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Hagerstown man is in critical need

March 25, 2003|by KEVIN CLAPP

His words come slowly, deliberately, as if each syllable weighs a ton and Lester Stambaugh labors to lift each one.

Speech is a struggle. The 31-year-old Hagerstown man is fatigued, felled by a liver disease sapping his strength and putting his life in danger.

Since Wednesday, Stambaugh and his wife Suzanne have been in Jacksonville, Fla., where he has undergone evaluation at St. Luke's Hospital, Mayo Clinic for placement on its transplant list.

Diagnosed in 2000 with primary sclerosing cholangitis (PSC), a disease that causes inflammation, scarring and eventually blockage of the liver's bile ducts, Lester Stambaugh's liver is failing. Out of work since November, he has spent much of the last five months in and out of hospitals in Hagerstown and Baltimore.


On the wait list for a liver at Johns Hopkins Hospital since October 2001, Lester Stambaugh found help. His trip to Jacksonville has been facilitated by members of the Stambaughs' church family at St. Paul's United Methodist Church in Big Pool.

In Florida, Suzanne Stambaugh said, there is a shorter transplant list. The hope is that within two to eight weeks, her husband will have the new organ he needs to survive.

"We got great support behind us. Without their help and without God's will, we wouldn't be where we are now," Lester Stambaugh said last week before traveling to Jacksonville. "We don't know what to expect until we get down there, and we love everybody for their help and can't ask for anything more."

PSC is a rare disease affecting 100 people per million, or roughly 28,000 in the United States, according to Dr. Keith Lindor, chairman of the division of gastroenterology and heptology at the Mayo Clinic in Rochester, Minn. Also on the board of the American Liver Foundation, Lindor said there is no treatment for the disease, in part because of its unpredictable nature.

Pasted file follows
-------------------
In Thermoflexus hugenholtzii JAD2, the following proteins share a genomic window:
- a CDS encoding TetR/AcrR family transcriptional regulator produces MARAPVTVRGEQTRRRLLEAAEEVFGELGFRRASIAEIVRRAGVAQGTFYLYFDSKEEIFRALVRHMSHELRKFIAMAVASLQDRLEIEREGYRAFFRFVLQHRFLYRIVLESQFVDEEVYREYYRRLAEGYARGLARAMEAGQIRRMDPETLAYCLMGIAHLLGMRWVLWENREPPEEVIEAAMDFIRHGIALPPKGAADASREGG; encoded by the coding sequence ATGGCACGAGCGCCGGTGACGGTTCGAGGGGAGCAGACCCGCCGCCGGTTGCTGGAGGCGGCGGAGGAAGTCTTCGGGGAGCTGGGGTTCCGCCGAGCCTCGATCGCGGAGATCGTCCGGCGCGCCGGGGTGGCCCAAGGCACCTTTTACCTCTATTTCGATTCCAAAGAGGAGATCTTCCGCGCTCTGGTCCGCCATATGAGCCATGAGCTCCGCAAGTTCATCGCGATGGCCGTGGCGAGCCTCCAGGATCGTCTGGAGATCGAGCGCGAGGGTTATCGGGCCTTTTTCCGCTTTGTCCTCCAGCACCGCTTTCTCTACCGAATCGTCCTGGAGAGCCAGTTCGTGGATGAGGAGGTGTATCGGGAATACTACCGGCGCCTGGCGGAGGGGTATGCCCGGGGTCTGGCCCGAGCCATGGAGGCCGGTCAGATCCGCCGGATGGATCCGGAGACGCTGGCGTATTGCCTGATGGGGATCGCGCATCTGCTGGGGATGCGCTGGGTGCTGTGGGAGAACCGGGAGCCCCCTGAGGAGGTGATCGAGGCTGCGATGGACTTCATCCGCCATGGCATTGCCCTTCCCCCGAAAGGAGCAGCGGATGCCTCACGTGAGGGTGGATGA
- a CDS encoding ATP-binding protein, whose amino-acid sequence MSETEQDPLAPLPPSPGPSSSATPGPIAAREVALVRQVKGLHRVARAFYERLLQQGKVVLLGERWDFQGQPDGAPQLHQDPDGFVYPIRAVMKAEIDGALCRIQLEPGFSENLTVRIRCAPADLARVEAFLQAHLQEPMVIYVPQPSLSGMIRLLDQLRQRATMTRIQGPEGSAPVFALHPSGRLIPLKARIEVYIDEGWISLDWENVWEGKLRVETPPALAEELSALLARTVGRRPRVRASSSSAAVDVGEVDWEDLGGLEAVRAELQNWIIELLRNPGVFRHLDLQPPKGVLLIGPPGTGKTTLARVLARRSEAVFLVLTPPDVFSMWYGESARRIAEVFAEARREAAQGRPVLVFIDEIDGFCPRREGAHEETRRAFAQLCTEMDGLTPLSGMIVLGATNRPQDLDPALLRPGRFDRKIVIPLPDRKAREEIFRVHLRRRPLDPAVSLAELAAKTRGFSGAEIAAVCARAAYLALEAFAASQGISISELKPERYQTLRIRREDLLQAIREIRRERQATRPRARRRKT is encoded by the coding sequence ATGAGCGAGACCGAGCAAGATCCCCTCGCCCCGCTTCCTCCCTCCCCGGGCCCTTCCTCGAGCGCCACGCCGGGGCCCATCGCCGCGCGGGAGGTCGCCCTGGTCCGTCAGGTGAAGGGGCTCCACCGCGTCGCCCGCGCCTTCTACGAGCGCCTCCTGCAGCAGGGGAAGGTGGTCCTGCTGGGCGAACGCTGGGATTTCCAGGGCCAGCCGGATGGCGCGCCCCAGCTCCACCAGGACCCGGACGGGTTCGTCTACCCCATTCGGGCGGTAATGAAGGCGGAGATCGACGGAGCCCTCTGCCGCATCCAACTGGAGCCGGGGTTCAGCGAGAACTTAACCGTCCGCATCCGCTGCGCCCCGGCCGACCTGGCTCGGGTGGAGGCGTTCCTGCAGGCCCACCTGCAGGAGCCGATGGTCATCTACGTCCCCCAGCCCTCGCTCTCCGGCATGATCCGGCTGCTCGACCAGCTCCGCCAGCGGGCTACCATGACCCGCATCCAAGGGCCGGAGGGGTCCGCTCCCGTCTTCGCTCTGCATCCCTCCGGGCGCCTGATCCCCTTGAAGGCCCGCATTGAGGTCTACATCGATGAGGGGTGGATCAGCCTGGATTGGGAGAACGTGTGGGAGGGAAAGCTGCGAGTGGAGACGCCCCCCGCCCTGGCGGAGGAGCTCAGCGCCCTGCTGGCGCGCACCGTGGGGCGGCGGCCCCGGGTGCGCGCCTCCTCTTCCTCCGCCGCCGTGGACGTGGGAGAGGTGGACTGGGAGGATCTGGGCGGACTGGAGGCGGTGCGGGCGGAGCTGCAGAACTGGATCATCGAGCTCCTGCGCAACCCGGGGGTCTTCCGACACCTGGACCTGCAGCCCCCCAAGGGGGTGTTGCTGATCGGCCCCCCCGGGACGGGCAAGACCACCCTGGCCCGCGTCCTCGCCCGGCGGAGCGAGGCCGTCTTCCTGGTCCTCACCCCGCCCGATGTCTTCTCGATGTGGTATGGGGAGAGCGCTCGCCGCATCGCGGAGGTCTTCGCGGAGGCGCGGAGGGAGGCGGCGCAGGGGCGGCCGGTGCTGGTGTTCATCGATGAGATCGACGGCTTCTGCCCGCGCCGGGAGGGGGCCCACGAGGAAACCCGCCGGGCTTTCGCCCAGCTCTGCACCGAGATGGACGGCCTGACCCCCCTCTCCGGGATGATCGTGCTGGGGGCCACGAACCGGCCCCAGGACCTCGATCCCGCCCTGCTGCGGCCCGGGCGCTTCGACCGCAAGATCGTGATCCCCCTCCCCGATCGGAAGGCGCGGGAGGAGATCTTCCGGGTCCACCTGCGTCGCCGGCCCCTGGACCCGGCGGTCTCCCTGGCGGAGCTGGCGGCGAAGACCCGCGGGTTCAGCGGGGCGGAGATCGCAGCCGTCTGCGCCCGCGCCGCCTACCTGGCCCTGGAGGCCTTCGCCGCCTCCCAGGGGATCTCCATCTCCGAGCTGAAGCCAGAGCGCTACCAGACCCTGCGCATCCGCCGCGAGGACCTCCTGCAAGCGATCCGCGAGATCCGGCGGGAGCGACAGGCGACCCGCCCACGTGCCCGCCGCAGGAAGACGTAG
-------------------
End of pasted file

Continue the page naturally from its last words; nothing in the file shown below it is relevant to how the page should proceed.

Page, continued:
"Some people can have the disease complicated by cancer or be very severe," he said. "But others can have a disease that is very mild, and can go on for years and years and not have any progression."

Symptoms include jaundice, fatigue and itching. Suzanne Stambaugh said her husband's blood does not clot well, and gallstones have blocked his bile ducts in the liver.

Transplantation does not rule out a recurrence of the disease. However, Lindor said, when PSC returns in transplant patients, it is generally in a milder form that is not life-threatening.

Members of the St. Paul's congregation, including Clear Spring resident Dina Norris, have provided baby-sitting for the Stambaughs' three sons, ages 8, 5 and 1. They have also established a fund through the church to offset the family's growing medical and other expenses.

Two other United Methodist churches in the Big Pool area, Mt. Carmel and Parkhead, have joined the effort. Another parishioner, Christi Baker, contacted the Jacksonville hospital. Norris and her husband, Ken, made arrangements to transport the Stambaughs to Florida. The question has never been can they help, Dina Norris said, but how much?

"We consider them part of our family," she said. "They are so young and have got the three boys, we want to make sure their boys grow up knowing their dad."

Suzanne Stambaugh, 26, traveled with her husband to Florida. Torn between nervousness and hope, she knows it could be a matter of weeks until her husband is cured. Until that happens, she remains anxious about what the future will bring.

Regardless of the outcome, the couple cannot overstate their gratitude for how the church community has rallied around them.

"You wonder sometimes, the way the world is today," Suzanne Stambaugh said. "But there really are a lot of people willing to help."

Donations for Lester Stambaugh can be made payable to St. Paul's United Methodist Church, with a notation that funds are for the Lester Stambaugh fund, and sent to the church, 11404 Tedrick Drive, Big Pool, MD 21711. For information, call the church office at 301-842-3212.

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